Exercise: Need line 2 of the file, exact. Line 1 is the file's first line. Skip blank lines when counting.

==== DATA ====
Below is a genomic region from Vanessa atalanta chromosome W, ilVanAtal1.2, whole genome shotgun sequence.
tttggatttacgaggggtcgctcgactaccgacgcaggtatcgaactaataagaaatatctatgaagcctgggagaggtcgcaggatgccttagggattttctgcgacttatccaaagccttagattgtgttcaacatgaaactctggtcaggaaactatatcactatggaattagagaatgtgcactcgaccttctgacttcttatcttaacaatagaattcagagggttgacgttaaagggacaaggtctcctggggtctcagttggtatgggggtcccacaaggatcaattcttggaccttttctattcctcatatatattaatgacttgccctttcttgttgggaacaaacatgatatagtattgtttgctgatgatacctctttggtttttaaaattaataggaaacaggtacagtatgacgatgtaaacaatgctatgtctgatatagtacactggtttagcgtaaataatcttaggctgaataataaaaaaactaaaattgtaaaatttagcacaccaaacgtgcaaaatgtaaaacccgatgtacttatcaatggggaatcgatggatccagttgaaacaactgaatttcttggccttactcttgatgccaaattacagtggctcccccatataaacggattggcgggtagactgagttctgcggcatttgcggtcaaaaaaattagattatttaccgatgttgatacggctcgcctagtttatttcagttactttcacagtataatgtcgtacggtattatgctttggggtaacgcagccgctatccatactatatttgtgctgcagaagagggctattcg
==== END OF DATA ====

tttggatttacgaggggtcgctcgactaccgacgcaggtatcgaactaataagaaatatctatgaagcctgggagaggtcgcaggatgccttagggattttctgcgacttatccaaagccttagattgtgttcaacatgaaactctggtcaggaaactatatcactatggaattagagaatgtgcactcgaccttctgacttcttatcttaacaatagaattcagagggttgacgttaaagggacaaggtctcctggggtctcagttggtatgggggtcccacaaggatcaattcttggaccttttctattcctcatatatattaatgacttgccctttcttgttgggaacaaacatgatatagtattgtttgctgatgatacctctttggtttttaaaattaataggaaacaggtacagtatgacgatgtaaacaatgctatgtctgatatagtacactggtttagcgtaaataatcttaggctgaataataaaaaaactaaaattgtaaaatttagcacaccaaacgtgcaaaatgtaaaacccgatgtacttatcaatggggaatcgatggatccagttgaaacaactgaatttcttggccttactcttgatgccaaattacagtggctcccccatataaacggattggcgggtagactgagttctgcggcatttgcggtcaaaaaaattagattatttaccgatgttgatacggctcgcctagtttatttcagttactttcacagtataatgtcgtacggtattatgctttggggtaacgcagccgctatccatactatatttgtgctgcagaagagggctattcg